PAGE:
Come morning, Shanghai roars to life. The horns from the busses, taxis, and cars merging at the intersection of Haining Lu and Henan Bei Lu make one constant hooooonnnnkkk! Pollution begins to rise from the horizon up into the atmosphere. Construction--the whine of the concrete saws, the zaps of welding, the teeth rattling sound of jack hammering, and the rumbling of big Japanese pavers--resumes. As I head to work, crossing Qipu Lu, people intent on shopping push me aside, shouting to their friends or into their smart phones, stopping at the fruit stands for fresh-pressed pomegranate juice or cantaloupe on a stick. Every other person drags a trolley laden with black plastic garbage bags, each one stuffed with cheap clothing and cheap shoes. People eat as they walk and then toss their trash unceremoniously onto the street, scarcely caring if the vinegar from their dumplings ends up on your clothes.
When you live in a city that's, like, 90 times the size of your own, it's easy to think you'll never have a moment's peace again. One thing that's great about my neighborhood in Shanghai is that after about 9 pm, the whole place shuts down. Most of the stores on Qipu Lu are closed, the rumble of trolleys and the call of vendors silenced. The streets are littered with the day's trash--skewers from street barbeque, half-full Styrofoam bowls of ramen noodles, watermelon rinds--but it's quiet. Quieter than New York City, less quiet than Spokane. There have been a few times when I walk home from the subway, from work, and I can actually hear crickets, softly chirping in the bushes. It's past ten, and the sky is black, the surrounding buildings brightly lit, like stars.
My morning walks to the Bund have been like a renewal for me: a reminder that yes, peace does exist in spite of Shanghai's chaos, that the water in the river still flows and that the lotus still blooms, even from the muck.
As if pulled by the same idea, I see couples taking their wedding photos there all the time. Just two days ago, I saw nine different couples! Other than the Catholic Church in Xujiahui , Waitan (the Mandarin word for the Bund), is the most popular spot in Shanghai for wedding pictures. New beginnings.
I always see something interesting on my walks. One morning I saw a man flying a kite, a black fish about five feet long, high up in the air. Kite-flying is popular on the Bund, but this huge kite was the most amazing I've ever seen.
This morning, the interesting sights continued: I saw four different groups of uniformed practitioners of martial arts. The first group was in light pink, dancing slowly with their swords near the Monument to the Peoples’ Heroes. It was all so beautiful that I paused on their stairs: A breeze rippled the loose pink clothing, swirled the tassels on the hilts of each sword. Seabirds glided over the Huangpu River; tourists walked by, some taking photos. Each pose, each movement of the practitioners seemed Zen, unhurried, knowing that a consistent gentle push might be more persuasive than a hard shove.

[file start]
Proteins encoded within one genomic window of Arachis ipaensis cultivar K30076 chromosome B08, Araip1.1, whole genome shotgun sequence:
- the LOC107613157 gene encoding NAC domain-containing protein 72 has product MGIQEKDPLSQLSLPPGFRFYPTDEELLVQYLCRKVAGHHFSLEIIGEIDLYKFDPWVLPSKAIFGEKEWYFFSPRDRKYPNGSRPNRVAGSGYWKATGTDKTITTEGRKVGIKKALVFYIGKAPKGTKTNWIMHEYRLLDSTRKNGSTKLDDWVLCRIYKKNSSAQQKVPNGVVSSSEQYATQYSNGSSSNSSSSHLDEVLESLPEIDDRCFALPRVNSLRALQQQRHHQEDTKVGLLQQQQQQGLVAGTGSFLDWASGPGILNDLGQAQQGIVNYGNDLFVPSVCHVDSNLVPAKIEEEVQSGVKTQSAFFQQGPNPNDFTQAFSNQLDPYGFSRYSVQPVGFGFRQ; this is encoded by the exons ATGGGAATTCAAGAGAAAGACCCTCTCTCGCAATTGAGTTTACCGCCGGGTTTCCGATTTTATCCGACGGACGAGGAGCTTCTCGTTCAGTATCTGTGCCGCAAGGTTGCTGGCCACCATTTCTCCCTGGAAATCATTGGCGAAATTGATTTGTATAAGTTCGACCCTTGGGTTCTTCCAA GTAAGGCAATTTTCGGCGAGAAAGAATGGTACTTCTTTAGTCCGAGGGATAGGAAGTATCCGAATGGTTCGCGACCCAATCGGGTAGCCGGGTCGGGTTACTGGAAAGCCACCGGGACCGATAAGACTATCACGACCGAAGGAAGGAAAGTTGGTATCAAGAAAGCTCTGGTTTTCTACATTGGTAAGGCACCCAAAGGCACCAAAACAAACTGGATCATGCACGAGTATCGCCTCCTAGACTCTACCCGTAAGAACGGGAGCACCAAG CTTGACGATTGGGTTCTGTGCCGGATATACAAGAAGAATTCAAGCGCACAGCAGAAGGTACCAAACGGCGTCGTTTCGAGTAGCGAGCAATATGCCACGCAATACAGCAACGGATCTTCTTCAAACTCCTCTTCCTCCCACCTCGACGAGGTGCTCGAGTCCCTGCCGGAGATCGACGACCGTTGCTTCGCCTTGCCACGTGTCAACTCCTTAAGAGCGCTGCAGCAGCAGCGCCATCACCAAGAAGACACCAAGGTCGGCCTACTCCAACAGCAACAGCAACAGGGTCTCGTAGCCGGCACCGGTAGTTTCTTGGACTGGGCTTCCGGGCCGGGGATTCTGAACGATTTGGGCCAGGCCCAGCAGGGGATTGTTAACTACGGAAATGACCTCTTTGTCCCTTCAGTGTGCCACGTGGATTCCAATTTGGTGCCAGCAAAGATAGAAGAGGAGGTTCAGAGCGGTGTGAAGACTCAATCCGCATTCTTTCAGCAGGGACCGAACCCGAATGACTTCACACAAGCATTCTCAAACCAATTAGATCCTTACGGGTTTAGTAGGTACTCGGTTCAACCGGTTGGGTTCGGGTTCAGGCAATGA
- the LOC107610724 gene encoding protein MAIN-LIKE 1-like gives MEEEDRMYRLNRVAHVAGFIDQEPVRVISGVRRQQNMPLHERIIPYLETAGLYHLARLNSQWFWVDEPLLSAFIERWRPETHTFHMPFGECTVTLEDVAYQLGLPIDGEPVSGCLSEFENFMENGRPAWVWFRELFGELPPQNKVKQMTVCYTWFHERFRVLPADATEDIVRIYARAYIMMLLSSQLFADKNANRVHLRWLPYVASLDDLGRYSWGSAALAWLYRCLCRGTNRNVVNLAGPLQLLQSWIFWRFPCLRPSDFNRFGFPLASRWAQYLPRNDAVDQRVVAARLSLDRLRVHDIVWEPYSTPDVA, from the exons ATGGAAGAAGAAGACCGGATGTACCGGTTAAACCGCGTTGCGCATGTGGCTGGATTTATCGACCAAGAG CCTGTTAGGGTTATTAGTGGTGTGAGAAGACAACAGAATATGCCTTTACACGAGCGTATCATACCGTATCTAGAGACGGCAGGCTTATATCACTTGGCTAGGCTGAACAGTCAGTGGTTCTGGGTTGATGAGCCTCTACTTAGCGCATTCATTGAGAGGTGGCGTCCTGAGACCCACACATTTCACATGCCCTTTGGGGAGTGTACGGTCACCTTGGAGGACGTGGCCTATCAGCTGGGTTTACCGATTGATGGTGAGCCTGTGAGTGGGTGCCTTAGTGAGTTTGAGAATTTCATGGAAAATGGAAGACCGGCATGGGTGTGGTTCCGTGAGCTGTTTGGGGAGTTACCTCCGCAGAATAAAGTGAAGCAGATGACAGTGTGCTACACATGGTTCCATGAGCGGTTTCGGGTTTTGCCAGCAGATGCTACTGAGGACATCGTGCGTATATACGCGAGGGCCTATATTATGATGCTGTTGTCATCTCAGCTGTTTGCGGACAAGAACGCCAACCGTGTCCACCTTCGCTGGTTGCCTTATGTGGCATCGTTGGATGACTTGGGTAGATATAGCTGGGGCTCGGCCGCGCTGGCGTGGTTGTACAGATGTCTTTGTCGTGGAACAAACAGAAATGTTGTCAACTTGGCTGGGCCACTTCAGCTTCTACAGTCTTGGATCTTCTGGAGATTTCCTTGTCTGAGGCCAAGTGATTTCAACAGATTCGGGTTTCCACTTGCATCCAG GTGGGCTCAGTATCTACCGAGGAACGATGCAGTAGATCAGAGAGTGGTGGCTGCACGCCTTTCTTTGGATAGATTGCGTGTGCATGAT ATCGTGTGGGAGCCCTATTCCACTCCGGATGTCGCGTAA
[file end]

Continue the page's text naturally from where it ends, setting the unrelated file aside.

Not wanting to disturb them, I did an about-face and descended the stairs.
Below the Bund is a small garden, twisting and turning paths woven into the trees. There is even a small wooden bridge near a waterfall, with lotus and lilies blooming up from the ponds. Latticework arcs overhead, woven with trailing vines and filtering the sunlight. Classical Chinese zither music wafts from small portable radios. Retired people are there every morning. Some just sit, almost as if meditating or just allowing themselves to wake up. Some do taijiquan or other light calisthenics. Some stand and talk with one another, the men with wrists clasped behind their backs like old scholars, looking like they're trying to balance themselves between Confucius and Chairman Mao.
As I made my way through this garden, I could hear more music, flute this time, and spied two long lines of people practicing another form. Tai chi? Wushu? Kung-fu? I knew a lot of the names, but not enough about the forms to identify them quickly. Their uniforms were white satin rather than pink, but they were just as graceful. Carefully I edged around them, thankful they were without swords.
It's hard to believe that modern Chinese people still practice these ancient arts--thousands and thousands of years old--but it's still a part of them. It makes me feel good to know that the Cultural Revolution wasn't able to take everything away.
China seems to me to be a nation of survivors. The battles between warlords in seemingly every dynasty; 60 years of invasions by the Mongols; World War II…I can understand why bamboo graces so much of Chinese art. So strong it's used as scaffolding, Chinese bamboo can hold the weight of many men, but it can also bend in the slightest wind. The Chinese talk about being descended from dragons, but sometimes I wonder if they didn't spring up out of the bamboo, ready to bend or to be strong, whatever the situation required.
Unlike the first Americans, who took that bold step into the unknown--and escaped--the Chinese made a stand. Perhaps, if they'd been living in Europe, surrounded by ocean in many cases, taking a boat far away would've made more sense. Or perhaps they chose to stay. I don't know enough about China or Chinese history to make a real guess. I think both histories, in spite of their differences, should be revered, though. It takes just as much bravery to start over as it does to stay; to try something new as it does to keep going through the daily grind.
I thought about how China had survived so much. I thought about how America, in its own short history, had survived what it has so far. Maybe both countries are made of survivors. Perhaps stubbornly, perhaps foolishly, human beings just keep on going.